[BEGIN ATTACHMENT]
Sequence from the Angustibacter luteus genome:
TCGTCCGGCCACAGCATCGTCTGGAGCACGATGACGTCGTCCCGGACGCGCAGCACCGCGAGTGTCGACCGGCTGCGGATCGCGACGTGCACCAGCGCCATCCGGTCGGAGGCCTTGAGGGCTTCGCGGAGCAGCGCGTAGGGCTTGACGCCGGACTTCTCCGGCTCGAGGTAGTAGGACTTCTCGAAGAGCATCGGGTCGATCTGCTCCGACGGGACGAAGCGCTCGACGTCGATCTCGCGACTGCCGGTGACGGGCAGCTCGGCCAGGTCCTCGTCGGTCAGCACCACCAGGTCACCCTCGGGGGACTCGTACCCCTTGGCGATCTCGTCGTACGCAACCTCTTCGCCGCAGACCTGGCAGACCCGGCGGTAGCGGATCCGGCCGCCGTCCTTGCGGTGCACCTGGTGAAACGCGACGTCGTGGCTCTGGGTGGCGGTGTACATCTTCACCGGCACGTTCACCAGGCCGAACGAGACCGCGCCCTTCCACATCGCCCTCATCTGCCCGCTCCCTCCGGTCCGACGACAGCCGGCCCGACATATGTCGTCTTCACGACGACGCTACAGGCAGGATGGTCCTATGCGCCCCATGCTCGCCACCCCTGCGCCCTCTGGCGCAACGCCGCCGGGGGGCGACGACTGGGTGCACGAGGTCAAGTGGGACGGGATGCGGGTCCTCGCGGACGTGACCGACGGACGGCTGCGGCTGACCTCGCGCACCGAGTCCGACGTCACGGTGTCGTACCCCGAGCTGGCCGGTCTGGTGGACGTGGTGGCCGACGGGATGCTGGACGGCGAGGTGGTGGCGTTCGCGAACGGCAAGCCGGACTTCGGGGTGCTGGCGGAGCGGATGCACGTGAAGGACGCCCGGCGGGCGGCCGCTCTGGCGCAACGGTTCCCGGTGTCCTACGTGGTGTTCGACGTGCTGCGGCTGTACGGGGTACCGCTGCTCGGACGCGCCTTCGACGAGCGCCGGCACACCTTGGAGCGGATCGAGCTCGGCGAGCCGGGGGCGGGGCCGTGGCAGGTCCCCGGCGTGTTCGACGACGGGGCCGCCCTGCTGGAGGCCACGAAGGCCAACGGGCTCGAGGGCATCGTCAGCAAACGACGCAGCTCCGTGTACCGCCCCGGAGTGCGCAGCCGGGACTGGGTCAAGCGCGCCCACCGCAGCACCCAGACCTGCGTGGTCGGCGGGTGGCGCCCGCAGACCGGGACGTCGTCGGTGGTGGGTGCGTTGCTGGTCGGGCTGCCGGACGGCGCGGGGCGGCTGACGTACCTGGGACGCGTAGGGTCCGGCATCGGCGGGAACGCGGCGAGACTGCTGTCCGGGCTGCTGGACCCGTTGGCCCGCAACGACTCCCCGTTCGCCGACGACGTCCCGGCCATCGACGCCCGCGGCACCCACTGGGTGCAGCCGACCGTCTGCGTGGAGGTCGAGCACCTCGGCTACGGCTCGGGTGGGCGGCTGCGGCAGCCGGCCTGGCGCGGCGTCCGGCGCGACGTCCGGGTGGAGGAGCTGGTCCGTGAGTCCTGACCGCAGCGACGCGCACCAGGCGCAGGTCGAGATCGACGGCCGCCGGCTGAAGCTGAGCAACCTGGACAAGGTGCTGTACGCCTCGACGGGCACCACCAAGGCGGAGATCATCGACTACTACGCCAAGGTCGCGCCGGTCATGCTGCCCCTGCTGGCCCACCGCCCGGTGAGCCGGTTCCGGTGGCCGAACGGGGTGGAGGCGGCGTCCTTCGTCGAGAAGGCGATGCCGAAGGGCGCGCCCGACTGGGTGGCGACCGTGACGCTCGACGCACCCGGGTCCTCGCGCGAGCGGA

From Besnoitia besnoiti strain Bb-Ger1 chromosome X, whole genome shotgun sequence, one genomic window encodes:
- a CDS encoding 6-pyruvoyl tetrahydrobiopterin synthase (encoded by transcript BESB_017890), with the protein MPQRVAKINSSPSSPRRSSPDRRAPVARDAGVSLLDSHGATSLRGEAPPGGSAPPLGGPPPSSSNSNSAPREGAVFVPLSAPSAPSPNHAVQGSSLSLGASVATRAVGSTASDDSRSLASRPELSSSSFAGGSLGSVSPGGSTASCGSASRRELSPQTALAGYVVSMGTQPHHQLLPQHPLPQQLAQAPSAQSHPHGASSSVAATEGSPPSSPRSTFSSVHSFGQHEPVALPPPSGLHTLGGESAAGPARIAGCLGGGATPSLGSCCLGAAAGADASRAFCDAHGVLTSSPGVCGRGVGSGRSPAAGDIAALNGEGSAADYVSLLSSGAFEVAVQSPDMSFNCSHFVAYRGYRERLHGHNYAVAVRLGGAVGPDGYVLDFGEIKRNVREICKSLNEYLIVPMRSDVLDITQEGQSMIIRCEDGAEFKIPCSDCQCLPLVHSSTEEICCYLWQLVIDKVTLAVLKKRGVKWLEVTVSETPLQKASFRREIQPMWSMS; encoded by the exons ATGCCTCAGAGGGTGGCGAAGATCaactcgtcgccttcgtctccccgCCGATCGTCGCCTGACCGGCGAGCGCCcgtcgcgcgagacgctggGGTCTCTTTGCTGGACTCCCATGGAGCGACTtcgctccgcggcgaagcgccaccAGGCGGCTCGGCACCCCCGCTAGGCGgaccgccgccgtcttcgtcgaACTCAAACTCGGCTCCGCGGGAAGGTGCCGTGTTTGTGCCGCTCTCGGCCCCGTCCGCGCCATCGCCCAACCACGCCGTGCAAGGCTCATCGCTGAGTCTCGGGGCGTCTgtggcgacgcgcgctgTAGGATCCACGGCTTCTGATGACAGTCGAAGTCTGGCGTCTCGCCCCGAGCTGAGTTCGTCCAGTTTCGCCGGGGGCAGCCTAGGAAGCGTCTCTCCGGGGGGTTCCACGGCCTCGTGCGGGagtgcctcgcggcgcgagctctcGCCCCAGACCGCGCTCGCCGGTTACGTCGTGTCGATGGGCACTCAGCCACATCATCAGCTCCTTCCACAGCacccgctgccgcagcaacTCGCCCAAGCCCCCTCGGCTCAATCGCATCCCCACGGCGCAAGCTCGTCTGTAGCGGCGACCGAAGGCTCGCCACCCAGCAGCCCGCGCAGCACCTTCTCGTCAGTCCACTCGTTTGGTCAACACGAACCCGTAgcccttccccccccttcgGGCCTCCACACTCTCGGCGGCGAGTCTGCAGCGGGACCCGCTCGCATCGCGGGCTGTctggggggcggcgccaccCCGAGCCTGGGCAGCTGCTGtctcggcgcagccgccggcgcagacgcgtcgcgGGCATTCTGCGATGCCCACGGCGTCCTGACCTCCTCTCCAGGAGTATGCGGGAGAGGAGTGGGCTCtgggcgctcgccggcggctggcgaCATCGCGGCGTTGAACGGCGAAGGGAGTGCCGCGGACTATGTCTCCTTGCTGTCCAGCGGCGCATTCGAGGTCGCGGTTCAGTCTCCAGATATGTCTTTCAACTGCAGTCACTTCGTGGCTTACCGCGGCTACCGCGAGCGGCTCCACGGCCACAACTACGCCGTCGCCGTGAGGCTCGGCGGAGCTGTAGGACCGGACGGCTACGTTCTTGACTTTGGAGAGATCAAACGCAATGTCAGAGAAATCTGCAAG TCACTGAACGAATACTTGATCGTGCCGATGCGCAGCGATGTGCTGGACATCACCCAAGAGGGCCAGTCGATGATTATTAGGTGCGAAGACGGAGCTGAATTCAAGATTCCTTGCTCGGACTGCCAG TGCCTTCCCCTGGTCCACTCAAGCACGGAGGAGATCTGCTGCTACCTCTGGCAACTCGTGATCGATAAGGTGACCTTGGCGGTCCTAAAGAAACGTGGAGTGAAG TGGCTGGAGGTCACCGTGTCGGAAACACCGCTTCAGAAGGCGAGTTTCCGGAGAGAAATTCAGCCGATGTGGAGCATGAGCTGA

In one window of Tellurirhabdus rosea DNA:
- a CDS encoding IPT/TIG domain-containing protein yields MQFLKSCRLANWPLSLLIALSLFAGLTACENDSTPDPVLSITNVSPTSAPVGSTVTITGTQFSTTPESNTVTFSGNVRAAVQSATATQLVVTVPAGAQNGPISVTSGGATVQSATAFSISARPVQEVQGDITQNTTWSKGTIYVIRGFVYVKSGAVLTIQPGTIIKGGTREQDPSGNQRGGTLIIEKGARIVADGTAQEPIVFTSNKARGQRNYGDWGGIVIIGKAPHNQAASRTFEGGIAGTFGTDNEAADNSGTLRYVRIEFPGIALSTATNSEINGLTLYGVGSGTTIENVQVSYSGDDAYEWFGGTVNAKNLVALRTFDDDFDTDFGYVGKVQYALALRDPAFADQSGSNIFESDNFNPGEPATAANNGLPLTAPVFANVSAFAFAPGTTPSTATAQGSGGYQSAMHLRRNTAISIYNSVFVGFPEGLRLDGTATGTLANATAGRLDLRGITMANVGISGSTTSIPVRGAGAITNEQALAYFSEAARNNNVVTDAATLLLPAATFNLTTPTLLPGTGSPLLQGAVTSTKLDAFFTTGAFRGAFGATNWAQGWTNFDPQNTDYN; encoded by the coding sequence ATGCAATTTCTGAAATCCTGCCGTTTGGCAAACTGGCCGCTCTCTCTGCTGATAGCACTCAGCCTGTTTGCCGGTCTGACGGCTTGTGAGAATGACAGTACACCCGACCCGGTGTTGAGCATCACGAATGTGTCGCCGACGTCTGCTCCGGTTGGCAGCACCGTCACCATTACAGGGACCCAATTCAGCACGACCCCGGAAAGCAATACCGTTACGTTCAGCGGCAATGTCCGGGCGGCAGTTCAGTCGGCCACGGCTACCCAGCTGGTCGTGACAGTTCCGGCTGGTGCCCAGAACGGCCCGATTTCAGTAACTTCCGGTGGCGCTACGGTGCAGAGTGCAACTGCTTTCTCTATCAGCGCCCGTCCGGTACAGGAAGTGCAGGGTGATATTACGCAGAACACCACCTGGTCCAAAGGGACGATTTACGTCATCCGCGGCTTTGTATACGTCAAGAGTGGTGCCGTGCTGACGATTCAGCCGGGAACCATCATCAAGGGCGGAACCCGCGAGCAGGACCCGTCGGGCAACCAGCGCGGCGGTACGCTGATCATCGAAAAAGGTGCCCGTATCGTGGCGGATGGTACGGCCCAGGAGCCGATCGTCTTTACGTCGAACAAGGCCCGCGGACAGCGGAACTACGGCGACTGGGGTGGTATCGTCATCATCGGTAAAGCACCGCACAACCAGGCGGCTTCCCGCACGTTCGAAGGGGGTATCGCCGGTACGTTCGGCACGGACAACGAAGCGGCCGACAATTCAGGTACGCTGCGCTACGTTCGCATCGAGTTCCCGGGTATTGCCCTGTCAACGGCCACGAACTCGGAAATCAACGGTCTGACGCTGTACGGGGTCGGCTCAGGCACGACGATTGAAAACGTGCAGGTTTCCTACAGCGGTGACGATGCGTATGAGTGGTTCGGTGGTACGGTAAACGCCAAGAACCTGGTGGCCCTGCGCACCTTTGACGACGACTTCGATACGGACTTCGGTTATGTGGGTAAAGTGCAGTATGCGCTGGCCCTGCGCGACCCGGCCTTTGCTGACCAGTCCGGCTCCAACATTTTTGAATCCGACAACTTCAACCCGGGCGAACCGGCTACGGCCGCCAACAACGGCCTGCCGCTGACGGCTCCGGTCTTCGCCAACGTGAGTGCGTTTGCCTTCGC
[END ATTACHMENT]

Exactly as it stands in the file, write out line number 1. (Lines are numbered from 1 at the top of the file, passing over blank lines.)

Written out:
Sequence from the Angustibacter luteus genome: